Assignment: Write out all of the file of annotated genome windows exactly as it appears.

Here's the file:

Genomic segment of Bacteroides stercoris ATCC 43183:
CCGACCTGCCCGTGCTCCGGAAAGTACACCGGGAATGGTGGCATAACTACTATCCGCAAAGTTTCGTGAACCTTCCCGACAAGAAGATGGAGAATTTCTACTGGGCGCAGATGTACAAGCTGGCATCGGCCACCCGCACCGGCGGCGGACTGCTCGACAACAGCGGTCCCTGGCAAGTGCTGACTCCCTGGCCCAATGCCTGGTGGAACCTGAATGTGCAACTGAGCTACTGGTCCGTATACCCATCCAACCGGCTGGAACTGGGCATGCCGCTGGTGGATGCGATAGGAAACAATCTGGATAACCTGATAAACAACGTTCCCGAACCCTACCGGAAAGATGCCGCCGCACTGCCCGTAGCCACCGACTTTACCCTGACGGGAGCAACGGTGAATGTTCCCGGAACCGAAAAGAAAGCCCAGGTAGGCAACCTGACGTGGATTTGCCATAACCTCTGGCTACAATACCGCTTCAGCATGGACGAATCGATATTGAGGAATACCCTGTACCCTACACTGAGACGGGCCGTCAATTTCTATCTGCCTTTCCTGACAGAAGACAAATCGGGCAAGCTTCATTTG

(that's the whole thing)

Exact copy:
Genomic segment of Bacteroides stercoris ATCC 43183:
CCGACCTGCCCGTGCTCCGGAAAGTACACCGGGAATGGTGGCATAACTACTATCCGCAAAGTTTCGTGAACCTTCCCGACAAGAAGATGGAGAATTTCTACTGGGCGCAGATGTACAAGCTGGCATCGGCCACCCGCACCGGCGGCGGACTGCTCGACAACAGCGGTCCCTGGCAAGTGCTGACTCCCTGGCCCAATGCCTGGTGGAACCTGAATGTGCAACTGAGCTACTGGTCCGTATACCCATCCAACCGGCTGGAACTGGGCATGCCGCTGGTGGATGCGATAGGAAACAATCTGGATAACCTGATAAACAACGTTCCCGAACCCTACCGGAAAGATGCCGCCGCACTGCCCGTAGCCACCGACTTTACCCTGACGGGAGCAACGGTGAATGTTCCCGGAACCGAAAAGAAAGCCCAGGTAGGCAACCTGACGTGGATTTGCCATAACCTCTGGCTACAATACCGCTTCAGCATGGACGAATCGATATTGAGGAATACCCTGTACCCTACACTGAGACGGGCCGTCAATTTCTATCTGCCTTTCCTGACAGAAGACAAATCGGGCAAGCTTCATTTG